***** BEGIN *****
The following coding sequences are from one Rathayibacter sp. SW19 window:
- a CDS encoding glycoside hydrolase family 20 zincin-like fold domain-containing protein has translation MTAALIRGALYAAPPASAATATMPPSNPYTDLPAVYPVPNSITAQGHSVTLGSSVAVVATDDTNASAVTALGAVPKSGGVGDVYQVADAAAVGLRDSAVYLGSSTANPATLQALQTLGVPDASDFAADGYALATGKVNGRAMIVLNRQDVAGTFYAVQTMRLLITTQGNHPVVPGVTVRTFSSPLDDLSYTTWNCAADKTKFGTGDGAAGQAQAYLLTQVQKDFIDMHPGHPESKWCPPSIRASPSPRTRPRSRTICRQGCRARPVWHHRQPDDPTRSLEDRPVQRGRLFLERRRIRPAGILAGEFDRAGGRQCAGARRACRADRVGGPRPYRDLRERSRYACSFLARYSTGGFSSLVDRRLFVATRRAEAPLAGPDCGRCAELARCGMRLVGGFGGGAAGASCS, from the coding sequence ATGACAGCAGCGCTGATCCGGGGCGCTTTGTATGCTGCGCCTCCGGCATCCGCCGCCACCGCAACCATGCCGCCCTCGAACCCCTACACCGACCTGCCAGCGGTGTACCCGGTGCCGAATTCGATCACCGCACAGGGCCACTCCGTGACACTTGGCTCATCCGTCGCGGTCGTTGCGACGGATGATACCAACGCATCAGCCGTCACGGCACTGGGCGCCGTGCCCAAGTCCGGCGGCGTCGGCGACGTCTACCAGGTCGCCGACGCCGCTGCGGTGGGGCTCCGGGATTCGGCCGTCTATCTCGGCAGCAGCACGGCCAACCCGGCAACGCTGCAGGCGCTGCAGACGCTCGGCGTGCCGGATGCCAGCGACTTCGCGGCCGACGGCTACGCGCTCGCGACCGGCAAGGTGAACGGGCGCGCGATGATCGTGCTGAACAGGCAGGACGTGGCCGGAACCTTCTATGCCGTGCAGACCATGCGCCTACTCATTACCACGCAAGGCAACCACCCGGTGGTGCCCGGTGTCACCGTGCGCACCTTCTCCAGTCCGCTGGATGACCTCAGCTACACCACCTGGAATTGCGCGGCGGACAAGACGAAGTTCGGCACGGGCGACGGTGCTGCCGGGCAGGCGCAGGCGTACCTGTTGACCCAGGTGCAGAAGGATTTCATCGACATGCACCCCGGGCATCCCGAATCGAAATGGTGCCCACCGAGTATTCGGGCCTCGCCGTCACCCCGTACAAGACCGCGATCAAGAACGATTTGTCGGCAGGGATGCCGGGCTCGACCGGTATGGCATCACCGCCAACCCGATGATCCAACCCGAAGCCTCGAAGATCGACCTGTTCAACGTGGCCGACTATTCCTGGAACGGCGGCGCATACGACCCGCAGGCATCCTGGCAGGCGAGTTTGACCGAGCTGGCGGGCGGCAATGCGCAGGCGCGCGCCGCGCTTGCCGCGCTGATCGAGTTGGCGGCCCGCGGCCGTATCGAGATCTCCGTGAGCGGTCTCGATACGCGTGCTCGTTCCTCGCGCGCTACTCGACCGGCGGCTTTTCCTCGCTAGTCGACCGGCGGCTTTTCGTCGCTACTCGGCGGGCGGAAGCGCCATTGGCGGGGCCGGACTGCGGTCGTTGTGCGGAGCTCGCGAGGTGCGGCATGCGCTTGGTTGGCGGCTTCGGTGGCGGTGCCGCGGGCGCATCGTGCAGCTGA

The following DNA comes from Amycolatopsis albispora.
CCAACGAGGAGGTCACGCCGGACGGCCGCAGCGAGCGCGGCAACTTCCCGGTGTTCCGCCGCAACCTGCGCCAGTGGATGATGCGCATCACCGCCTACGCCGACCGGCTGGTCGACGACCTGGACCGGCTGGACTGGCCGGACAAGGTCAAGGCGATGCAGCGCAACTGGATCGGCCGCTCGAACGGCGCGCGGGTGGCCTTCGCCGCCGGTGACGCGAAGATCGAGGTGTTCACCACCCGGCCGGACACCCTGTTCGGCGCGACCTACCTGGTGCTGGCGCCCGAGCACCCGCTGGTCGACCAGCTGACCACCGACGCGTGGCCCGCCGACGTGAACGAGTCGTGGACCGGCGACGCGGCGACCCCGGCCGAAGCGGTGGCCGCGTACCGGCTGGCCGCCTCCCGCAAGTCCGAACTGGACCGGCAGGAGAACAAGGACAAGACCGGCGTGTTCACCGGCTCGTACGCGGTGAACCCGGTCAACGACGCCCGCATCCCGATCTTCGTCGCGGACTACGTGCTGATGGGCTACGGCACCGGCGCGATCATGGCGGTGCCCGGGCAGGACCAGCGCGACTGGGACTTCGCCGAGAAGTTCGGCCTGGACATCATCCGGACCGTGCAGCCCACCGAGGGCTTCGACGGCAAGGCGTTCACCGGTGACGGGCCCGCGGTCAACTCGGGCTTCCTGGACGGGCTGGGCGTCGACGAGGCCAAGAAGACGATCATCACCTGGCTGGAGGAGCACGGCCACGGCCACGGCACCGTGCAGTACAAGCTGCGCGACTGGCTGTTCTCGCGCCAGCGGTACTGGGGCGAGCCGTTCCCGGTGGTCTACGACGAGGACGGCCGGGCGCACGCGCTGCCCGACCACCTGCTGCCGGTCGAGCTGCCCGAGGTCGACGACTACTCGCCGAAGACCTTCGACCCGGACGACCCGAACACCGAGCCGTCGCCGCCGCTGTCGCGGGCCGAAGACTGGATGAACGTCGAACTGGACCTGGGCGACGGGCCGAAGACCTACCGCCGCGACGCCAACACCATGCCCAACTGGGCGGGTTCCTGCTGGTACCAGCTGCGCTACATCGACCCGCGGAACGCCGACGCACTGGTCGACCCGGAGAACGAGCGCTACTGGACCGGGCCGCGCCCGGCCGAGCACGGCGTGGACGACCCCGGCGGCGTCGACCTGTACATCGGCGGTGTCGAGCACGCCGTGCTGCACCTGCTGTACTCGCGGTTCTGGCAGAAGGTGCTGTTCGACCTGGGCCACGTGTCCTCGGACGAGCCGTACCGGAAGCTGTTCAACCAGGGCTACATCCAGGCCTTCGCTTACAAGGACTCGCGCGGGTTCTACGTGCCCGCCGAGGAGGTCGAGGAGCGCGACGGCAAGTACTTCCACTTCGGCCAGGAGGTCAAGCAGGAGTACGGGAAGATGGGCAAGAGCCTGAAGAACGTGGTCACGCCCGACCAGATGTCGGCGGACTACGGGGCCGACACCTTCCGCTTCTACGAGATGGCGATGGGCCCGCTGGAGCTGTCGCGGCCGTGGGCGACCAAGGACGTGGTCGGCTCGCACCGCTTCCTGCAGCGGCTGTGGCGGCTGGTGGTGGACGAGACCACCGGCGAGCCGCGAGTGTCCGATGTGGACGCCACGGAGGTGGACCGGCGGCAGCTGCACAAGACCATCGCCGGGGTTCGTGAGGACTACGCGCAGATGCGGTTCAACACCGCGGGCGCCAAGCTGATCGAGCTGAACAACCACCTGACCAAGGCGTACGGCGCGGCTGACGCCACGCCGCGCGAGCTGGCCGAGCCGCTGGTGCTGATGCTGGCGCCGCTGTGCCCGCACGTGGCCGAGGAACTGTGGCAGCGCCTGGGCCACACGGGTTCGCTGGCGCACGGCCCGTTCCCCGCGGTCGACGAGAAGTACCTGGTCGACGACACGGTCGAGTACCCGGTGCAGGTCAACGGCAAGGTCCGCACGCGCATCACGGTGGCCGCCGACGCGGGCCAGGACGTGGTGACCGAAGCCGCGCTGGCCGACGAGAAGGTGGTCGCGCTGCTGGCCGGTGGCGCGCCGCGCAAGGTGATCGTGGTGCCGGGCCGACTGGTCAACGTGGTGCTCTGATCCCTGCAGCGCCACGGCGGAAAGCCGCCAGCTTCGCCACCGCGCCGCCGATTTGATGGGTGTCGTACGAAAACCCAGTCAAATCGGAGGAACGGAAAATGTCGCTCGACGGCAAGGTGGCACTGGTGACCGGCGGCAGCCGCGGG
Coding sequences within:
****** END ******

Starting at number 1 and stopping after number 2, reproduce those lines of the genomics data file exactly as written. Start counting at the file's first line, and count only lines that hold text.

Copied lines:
The following coding sequences are from one Rathayibacter sp. SW19 window:
- a CDS encoding glycoside hydrolase family 20 zincin-like fold domain-containing protein has translation MTAALIRGALYAAPPASAATATMPPSNPYTDLPAVYPVPNSITAQGHSVTLGSSVAVVATDDTNASAVTALGAVPKSGGVGDVYQVADAAAVGLRDSAVYLGSSTANPATLQALQTLGVPDASDFAADGYALATGKVNGRAMIVLNRQDVAGTFYAVQTMRLLITTQGNHPVVPGVTVRTFSSPLDDLSYTTWNCAADKTKFGTGDGAAGQAQAYLLTQVQKDFIDMHPGHPESKWCPPSIRASPSPRTRPRSRTICRQGCRARPVWHHRQPDDPTRSLEDRPVQRGRLFLERRRIRPAGILAGEFDRAGGRQCAGARRACRADRVGGPRPYRDLRERSRYACSFLARYSTGGFSSLVDRRLFVATRRAEAPLAGPDCGRCAELARCGMRLVGGFGGGAAGASCS, from the coding sequence ATGACAGCAGCGCTGATCCGGGGCGCTTTGTATGCTGCGCCTCCGGCATCCGCCGCCACCGCAACCATGCCGCCCTCGAACCCCTACACCGACCTGCCAGCGGTGTACCCGGTGCCGAATTCGATCACCGCACAGGGCCACTCCGTGACACTTGGCTCATCCGTCGCGGTCGTTGCGACGGATGATACCAACGCATCAGCCGTCACGGCACTGGGCGCCGTGCCCAAGTCCGGCGGCGTCGGCGACGTCTACCAGGTCGCCGACGCCGCTGCGGTGGGGCTCCGGGATTCGGCCGTCTATCTCGGCAGCAGCACGGCCAACCCGGCAACGCTGCAGGCGCTGCAGACGCTCGGCGTGCCGGATGCCAGCGACTTCGCGGCCGACGGCTACGCGCTCGCGACCGGCAAGGTGAACGGGCGCGCGATGATCGTGCTGAACAGGCAGGACGTGGCCGGAACCTTCTATGCCGTGCAGACCATGCGCCTACTCATTACCACGCAAGGCAACCACCCGGTGGTGCCCGGTGTCACCGTGCGCACCTTCTCCAGTCCGCTGGATGACCTCAGCTACACCACCTGGAATTGCGCGGCGGACAAGACGAAGTTCGGCACGGGCGACGGTGCTGCCGGGCAGGCGCAGGCGTACCTGTTGACCCAGGTGCAGAAGGATTTCATCGACATGCACCCCGGGCATCCCGAATCGAAATGGTGCCCACCGAGTATTCGGGCCTCGCCGTCACCCCGTACAAGACCGCGATCAAGAACGATTTGTCGGCAGGGATGCCGGGCTCGACCGGTATGGCATCACCGCCAACCCGATGATCCAACCCGAAGCCTCGAAGATCGACCTGTTCAACGTGGCCGACTATTCCTGGAACGGCGGCGCATACGACCCGCAGGCATCCTGGCAGGCGAGTTTGACCGAGCTGGCGGGCGGCAATGCGCAGGCGCGCGCCGCGCTTGCCGCGCTGATCGAGTTGGCGGCCCGCGGCCGTATCGAGATCTCCGTGAGCGGTCTCGATACGCGTGCTCGTTCCTCGCGCGCTACTCGACCGGCGGCTTTTCCTCGCTAGTCGACCGGCGGCTTTTCGTCGCTACTCGGCGGGCGGAAGCGCCATTGGCGGGGCCGGACTGCGGTCGTTGTGCGGAGCTCGCGAGGTGCGGCATGCGCTTGGTTGGCGGCTTCGGTGGCGGTGCCGCGGGCGCATCGTGCAGCTGA